Social care research and impact: too long a hidden relation of health

14th March 2022

Authors: Julie Bayley, Lincoln Impact Literacy Institute, University of Lincoln, Lincoln, UK, and Mo Ray, School of Health and Social Care, University of Lincoln, Lincoln, UK.

The COVID pandemic has, amongst many other things, shone a light on the challenges of social care. Much like its health counterpart, social care has had monumental upheaval, navigating continued flexing of rules and ongoing staff shortages, whilst desperately trying to keep everyone safe. 

For health, astronomically expedited timescales to create and administer vaccines have been rightly heralded as not only a route out of the pandemic, but a testament to researchers whose specialisms give humanity a way forward. Regular 8pm applause through the first lockdown reminded the NHS of how appreciated they were, and rainbows in the windows of houses expressed colourful gratitude to the bravery and dedication of our healthcare workforce.

Yet without diminishing the worthiness of these endeavours, they also illuminated the contrast in attitudes to social care. Whilst pans were drummed and bells rung for the healthcare, social care was rarely mentioned in the news except for stories focusing on the tragically high infection and death rates of care home residents and of families being kept away from relatives isolated in care homes. Whilst both health and social care shared the challenges of staff sickness, bereft families and ongoing difficulties sourcing PPE, social care was rarely the topic of applause or children’s pictures.  Moreover, social care provided outside of formal settings, particularly via family members, was absent from many dialogues, with individuals turning to forums in attempts to understand how they could maintain their loved ones’ care without breaching rules or unsteadying their loved ones’ routines.

COVID has illuminated some of these key differences between the health and social care sectors, and by extension the challenges we have driving social care research. Fundamentally, social care and health, are inextricably linked.  Health services will always struggle to achieve, for example, effective and timely discharges from hospital without an appropriately resourced and funded care service. The complexity of social care remains poorly understood and under-researched in an environment which has traditionally been dominated by health models.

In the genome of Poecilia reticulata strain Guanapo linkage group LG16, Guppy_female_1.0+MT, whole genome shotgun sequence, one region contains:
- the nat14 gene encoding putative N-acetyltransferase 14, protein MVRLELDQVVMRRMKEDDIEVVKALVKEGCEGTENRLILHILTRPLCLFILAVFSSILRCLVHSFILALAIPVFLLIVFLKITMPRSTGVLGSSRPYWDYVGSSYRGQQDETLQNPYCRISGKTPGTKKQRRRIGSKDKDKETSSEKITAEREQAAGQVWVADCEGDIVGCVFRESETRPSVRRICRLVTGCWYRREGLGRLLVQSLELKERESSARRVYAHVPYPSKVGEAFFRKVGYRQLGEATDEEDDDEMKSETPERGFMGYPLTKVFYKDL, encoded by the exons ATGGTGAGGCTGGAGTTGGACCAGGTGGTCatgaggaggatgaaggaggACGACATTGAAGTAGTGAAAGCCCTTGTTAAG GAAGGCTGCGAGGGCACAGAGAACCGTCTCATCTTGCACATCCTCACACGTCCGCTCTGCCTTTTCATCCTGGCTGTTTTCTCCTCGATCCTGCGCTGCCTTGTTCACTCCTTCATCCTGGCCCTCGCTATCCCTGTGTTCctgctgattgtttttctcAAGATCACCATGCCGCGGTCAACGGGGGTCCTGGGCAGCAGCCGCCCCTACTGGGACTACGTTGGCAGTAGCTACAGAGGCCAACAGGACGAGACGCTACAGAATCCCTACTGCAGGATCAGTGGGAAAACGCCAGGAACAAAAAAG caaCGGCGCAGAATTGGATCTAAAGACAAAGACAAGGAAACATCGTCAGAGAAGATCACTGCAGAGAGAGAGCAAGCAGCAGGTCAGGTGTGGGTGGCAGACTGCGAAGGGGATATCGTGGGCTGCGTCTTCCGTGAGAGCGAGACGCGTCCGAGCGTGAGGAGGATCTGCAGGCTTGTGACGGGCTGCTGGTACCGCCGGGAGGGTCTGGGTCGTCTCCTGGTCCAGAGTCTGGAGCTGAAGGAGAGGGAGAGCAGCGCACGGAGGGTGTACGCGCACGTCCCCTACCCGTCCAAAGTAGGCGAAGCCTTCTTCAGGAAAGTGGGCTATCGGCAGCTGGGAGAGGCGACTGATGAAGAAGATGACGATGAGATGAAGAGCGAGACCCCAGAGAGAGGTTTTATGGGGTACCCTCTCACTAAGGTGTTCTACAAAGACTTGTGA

A core challenge for social care is that the environment in which research is cascaded and used is far less cohesive than in health. Notwithstanding the challenges of communicating research within a busy health system, the health sector does at least have centralised structures (e.g. Clinical Commissioning Groups) by which to integrate research, and evidence-based practice weaved into clinical training and practice. Patient groups are routinely gathered for research projects, with Public and Patient Involvement an increasingly central expectation for applications to pass reviewers’ thresholds to recommend award.[i] Models of research impact – exploring how research translates from exploration to widespread use – often reflect scriptable journeys through Randomised Control Trials and into NICE Guidance, highly intensive processes in which the scale of data essentially necessitates change to practice.  Research and evidence-based practice are requirements in both professional and service development, and the sector is essentially wired up to be expectant of, and duty-bound to act upon, changes in light of research evidence.